IRS and the Non-Filer Enforcement Initiatives: Are You in Danger of Being Prosecuted?


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When you’re running a business, tax is possibly one of the biggest headaches you’ll need to be thinking about. Sure, most businesses won’t want to pay, but it’s a legal expenditure you need to be thinking about and you need to be paying. It’s illegal not too, and if you don’t pay it accurately or on time by the deadline, it could land you in some serious legal trouble.

One of the scariest aspects of paying tax, or not paying tax, is getting it wrong and being prosecuted, but just to settle your nerves, today we’re going to talk about when you could get prosecuted, so you know what to look out for and how to stay out of trouble.

Cheating the Tax System

Whether you’re paying the incorrect amount for your taxes or you’re not paying them at all, the IRS will see your actions as fraudulent and you can be charged with fraud. Just a word to the wise, around 2,000 per year are actually convicted of tax crimes, which accounts for around 0.0022% of all taxpayers. However, the IRS predicts that around 15.5% of taxpayers are not actually complying with the tax laws in some way.

So, how can you be sure you’re not going to be convicted?

The Investigations

While the chances of you actually being convicted of tax fraud is literally less than one per cent, if the IRS predict you may be committing fraud, they’ll start an investigation into your finances to see what has happened. According to the IRS themselves, they predict that around 75% of all tax fraud is committed by individuals, such as self-employed traders that earn middle income.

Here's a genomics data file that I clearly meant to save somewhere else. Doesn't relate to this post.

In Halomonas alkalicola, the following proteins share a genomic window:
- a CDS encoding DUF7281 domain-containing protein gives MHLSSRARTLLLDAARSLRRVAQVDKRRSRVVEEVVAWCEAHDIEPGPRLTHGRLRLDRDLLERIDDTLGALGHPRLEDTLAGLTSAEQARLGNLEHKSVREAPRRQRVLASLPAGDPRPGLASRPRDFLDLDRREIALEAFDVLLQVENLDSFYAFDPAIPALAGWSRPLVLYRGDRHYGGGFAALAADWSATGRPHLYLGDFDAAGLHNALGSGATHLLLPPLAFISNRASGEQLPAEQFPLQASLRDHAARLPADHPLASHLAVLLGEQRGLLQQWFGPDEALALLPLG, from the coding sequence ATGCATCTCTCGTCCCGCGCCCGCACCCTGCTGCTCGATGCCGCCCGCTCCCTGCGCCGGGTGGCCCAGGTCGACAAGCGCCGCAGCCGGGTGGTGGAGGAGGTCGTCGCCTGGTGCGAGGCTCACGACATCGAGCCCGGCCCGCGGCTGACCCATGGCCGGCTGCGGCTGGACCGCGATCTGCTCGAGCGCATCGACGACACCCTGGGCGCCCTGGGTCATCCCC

Usually, the businesses involved are cash-intensive, since this is the easiest way to avoid paying tax.

How You Could Get Caught

The IRS will conduct an audit into your tax return, usually at random unless they receive a tip-off that tax fraud may be being carried out. Since it’s done at random, even if you’re misplaying your tax as a mistake, or you’ve made an error in your workings out, if the error is found during an audit, then you’ll be investigated properly. 

The typical thing to happen if you’re found to have cheated on your tax is to be sentenced with a fine. If you’re caught lying to the audit team, you could be referred to the IRS investigation division further, although this will rarely happen in most cases. If found guilty of tax fraud by the CID, this is where you’d be prosecuted.

Protecting Yourself

If you’ve legitimately made a mistake in your tax return and you’ve been caught, the chances are you won’t need to do any more than pay a fine. If you’re being criminally charged, then you’ll need a tax attorney to help guide you through the court case to ensure you get the outcome that’s best for you. 

The fine is usually enough to convince you to work harder at making sure your taxes are paid correctly, and the same mistakes don’t happen again.


As you can see, there is a very slim chance of you get prosecuted for making a mistake when paying your taxes. The best thing to do is just take your time, make sure you get it right and be as accurate as you can!

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